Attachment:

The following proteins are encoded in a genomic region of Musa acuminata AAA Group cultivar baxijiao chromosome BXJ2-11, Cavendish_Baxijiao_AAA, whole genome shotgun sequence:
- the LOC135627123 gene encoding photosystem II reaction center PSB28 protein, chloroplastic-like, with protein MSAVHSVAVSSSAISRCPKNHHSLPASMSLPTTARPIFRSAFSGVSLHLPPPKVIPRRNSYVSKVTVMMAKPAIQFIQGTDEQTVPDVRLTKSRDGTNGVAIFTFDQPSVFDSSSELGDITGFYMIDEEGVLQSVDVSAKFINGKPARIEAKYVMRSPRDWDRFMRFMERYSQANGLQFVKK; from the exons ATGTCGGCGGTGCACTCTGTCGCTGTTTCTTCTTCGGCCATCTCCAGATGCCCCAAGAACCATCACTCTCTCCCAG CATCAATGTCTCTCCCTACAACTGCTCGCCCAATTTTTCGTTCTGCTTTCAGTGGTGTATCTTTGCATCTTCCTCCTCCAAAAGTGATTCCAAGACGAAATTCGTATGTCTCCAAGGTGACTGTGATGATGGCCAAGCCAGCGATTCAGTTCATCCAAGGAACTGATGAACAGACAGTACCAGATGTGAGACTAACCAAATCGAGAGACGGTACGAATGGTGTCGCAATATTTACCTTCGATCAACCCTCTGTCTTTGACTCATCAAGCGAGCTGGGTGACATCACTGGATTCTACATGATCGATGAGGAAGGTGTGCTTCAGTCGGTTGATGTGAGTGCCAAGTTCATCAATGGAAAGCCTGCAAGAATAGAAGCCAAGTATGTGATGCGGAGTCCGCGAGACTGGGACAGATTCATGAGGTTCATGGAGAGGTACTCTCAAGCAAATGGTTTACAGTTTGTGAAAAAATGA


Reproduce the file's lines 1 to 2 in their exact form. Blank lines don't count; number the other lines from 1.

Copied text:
The following proteins are encoded in a genomic region of Musa acuminata AAA Group cultivar baxijiao chromosome BXJ2-11, Cavendish_Baxijiao_AAA, whole genome shotgun sequence:
- the LOC135627123 gene encoding photosystem II reaction center PSB28 protein, chloroplastic-like, with protein MSAVHSVAVSSSAISRCPKNHHSLPASMSLPTTARPIFRSAFSGVSLHLPPPKVIPRRNSYVSKVTVMMAKPAIQFIQGTDEQTVPDVRLTKSRDGTNGVAIFTFDQPSVFDSSSELGDITGFYMIDEEGVLQSVDVSAKFINGKPARIEAKYVMRSPRDWDRFMRFMERYSQANGLQFVKK; from the exons ATGTCGGCGGTGCACTCTGTCGCTGTTTCTTCTTCGGCCATCTCCAGATGCCCCAAGAACCATCACTCTCTCCCAG CATCAATGTCTCTCCCTACAACTGCTCGCCCAATTTTTCGTTCTGCTTTCAGTGGTGTATCTTTGCATCTTCCTCCTCCAAAAGTGATTCCAAGACGAAATTCGTATGTCTCCAAGGTGACTGTGATGATGGCCAAGCCAGCGATTCAGTTCATCCAAGGAACTGATGAACAGACAGTACCAGATGTGAGACTAACCAAATCGAGAGACGGTACGAATGGTGTCGCAATATTTACCTTCGATCAACCCTCTGTCTTTGACTCATCAAGCGAGCTGGGTGACATCACTGGATTCTACATGATCGATGAGGAAGGTGTGCTTCAGTCGGTTGATGTGAGTGCCAAGTTCATCAATGGAAAGCCTGCAAGAATAGAAGCCAAGTATGTGATGCGGAGTCCGCGAGACTGGGACAGATTCATGAGGTTCATGGAGAGGTACTCTCAAGCAAATGGTTTACAGTTTGTGAAAAAATGA